There are many muscles in your back. To build a muscular and strong back, learn the best back exercises you need to be doing.
Estimated reading time: 12 minutes
Table of contents
Dedicating a day of the week to focus on your back muscles will ensure you become strong and well-balanced. While it can be tempting to only focus on your chest or arms, back day is crucial.
Related: The 12 best bicep exercises
A stronger back is beneficial for more than just looks. It helps you have better posture and any pulling movements you do will become easier.
Your back is made up of many muscles and the following exercises will target each one.
By doing the best back exercises, you’ll build a strong back. Plus, it’ll give you the V-taper look.
Main muscles in your back
The main muscles in your back are as follows:
- Trapezius: The triangular muscles in the back of your neck and upper back. Responsible for stabilizing and moving your scapula.
- Rhomboids: It’s the muscle under the trapezius and in between your shoulder blades. They help with upper limb movements.
- Posterior deltoids: The back of your shoulders is involved in back exercises. They’re known as the posterior or rear deltoids.
- Latissimus dorsi: They’re the largest muscle in your upper body. It’s a large, flat muscle on your back that’s on the sides of your back.
- Erector spinae: They’re the three muscles that run alongside your spine.
Deadlifts are a compound exercise that’s popular for strength training. It’s also excellent for building your back muscles because it works every muscle in your back.
It requires pulling, stabilization, and good posture, which involves your back muscles.
Deadlifts benefit other muscles because your entire body is involved. It also benefits your abs, legs, and arms.
They’re most commonly done by using a barbell. However, you may use dumbbells or a trap bar as an alternative.
When you’re doing deadlifts, good form is crucial. It’s better to use a lighter weight with perfect form because it prevents injuries.
To do deadlifts, find a barbell and load it up with weight plates. Use a weight that you’re comfortable pulling off the ground.
Once you’re ready, step up to the bar with your feet shoulder-width apart. Squat down to grab the bar with your hands right outside of your shins.
With your back straight and weight shifted to your heels, pull the bar up. While you’re pulling it up, make sure the bar is touching your body at all times and that your back is straight with your chest up.
If the bar comes off of your body, it means that you’re leaning forward too far.
At the top of the movement, the bar will be against your thighs, and you’ll be standing up. Pause for a second and slowly lower the bar back down, gliding down your body.
Pull-ups are an effective bodyweight exercise. They involve your entire back and are excellent for building your back muscles.
There are also several variations that you can do, such as chin-ups, wide-grip pull-ups, and hammer-grip pull-ups. You can also add weight or use an assistance machine, depending on your current strength level.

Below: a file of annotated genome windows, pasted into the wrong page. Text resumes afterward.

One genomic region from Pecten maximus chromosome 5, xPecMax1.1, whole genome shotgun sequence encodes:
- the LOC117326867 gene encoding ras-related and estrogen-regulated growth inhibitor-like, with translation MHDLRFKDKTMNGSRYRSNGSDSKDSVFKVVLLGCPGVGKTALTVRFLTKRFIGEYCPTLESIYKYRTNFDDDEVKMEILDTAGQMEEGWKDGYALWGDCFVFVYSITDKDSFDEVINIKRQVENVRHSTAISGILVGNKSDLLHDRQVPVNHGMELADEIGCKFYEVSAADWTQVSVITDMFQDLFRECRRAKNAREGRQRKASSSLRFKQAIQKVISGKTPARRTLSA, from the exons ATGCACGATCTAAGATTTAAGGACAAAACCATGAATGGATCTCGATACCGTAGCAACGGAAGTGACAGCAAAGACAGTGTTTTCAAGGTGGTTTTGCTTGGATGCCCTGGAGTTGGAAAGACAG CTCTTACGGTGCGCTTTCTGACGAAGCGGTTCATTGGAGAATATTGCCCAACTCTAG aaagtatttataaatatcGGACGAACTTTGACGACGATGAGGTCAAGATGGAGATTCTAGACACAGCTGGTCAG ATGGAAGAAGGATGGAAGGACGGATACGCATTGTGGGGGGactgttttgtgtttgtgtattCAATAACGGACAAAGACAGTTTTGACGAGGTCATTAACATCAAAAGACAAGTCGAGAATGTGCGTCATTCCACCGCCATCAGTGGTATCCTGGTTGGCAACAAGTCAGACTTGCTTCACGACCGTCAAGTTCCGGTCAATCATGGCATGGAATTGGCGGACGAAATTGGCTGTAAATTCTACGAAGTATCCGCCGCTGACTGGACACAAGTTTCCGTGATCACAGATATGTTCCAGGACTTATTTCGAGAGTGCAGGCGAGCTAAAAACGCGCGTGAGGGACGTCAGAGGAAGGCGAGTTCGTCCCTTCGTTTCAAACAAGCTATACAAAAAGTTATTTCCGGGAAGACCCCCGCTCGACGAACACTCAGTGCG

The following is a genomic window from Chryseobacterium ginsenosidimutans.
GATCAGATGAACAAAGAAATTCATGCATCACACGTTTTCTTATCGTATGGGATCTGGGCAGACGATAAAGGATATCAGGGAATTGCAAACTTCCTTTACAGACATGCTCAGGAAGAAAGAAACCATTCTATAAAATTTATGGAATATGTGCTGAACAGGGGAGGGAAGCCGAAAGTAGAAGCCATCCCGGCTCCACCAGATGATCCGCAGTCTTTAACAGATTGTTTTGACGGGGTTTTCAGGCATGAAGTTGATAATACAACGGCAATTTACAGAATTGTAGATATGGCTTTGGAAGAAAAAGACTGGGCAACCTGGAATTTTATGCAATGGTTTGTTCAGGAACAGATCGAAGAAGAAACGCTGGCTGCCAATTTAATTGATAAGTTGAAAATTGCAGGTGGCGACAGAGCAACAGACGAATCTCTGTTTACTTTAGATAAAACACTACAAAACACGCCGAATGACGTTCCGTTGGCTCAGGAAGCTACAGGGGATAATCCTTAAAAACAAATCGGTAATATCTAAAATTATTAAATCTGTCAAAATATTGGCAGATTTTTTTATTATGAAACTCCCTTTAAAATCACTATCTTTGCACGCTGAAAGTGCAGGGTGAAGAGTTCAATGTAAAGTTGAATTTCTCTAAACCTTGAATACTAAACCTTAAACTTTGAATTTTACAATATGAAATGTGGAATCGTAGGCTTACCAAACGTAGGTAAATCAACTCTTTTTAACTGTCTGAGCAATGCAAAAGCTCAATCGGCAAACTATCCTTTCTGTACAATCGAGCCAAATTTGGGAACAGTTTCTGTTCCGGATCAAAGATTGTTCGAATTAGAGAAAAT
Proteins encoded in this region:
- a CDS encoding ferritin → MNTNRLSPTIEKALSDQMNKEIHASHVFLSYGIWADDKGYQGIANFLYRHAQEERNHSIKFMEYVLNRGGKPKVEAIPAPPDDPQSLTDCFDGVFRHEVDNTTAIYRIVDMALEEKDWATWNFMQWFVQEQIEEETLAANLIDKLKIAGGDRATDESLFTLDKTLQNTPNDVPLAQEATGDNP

To do pull-ups, you’ll need an overhead bar. Then, grab the bar a bit wider than shoulder-width, tighten your core, and pull yourself up.
Pause for a second and slowly go back down until your arms are fully extended.
When you’re doing pull-ups, maximize the exercise by doing the full range of motion. It’s also important to control the entire movement and squeeze your back muscles at the top.
3. Bent-over row
Bent-over rows are another exercise that’ll work your entire back. The stabilization aspect involves your lower back, and the rowing movement targets your middle and upper back.
You can do bent-over rows with dumbbells or barbells. The versatility and ability to work your entire back make it a must-do back exercise.
When you’re doing bent-over rows, focus on keeping your back straight. Avoid slouching and using momentum to row the weight.
The proper way to do it is to stand shoulder-width apart and hold the barbell or dumbbell with an overhand grip. Your hands should be right outside of your shoulders.
Then, bend over until your body is almost at a 90-degree angle with your knees slightly bent.
Allow your arms to hang down aligned with your chest. Then, row the barbell or dumbbell up to the lower part of your chest.
Focus on pulling with your back muscles instead of your arms. Pause for a second at the top of the movement and slowly lower the weight back down until your arms are fully extended.
4. Single-arm dumbbell row
The single-arm dumbbell row allows you to train each side independently. If you have any strength imbalances, it’ll fix it.
Aside from your back muscles, it also works your biceps and forearms. You’ll notice that your grip will get stronger by doing it, as well.
To do the single-arm dumbbell row, grab a dumbbell and find a bench. Stand next to the bench and put one knee and the same-side hand on the bench.
For example, to row with your left hand, your right knee and hand will be on the bench.
Then, reach down and grab the dumbbell. Make sure your back is flat and you’re in a comfortable position.
Tighten your core and row the dumbbell to the side of your stomach, right above your hip.
Squeeze for one second and slowly lower the weight until your arm is hanging.
You can also do single-arm dumbbell rows by leaning your hand against a dumbbell rack if there aren’t any benches available.
5. Seated cable row
The seated cable row is a versatile exercise because you can use several different handles.
Wide-grip bars will target more of your lats, while narrow grips will target your rhomboids and trapezius.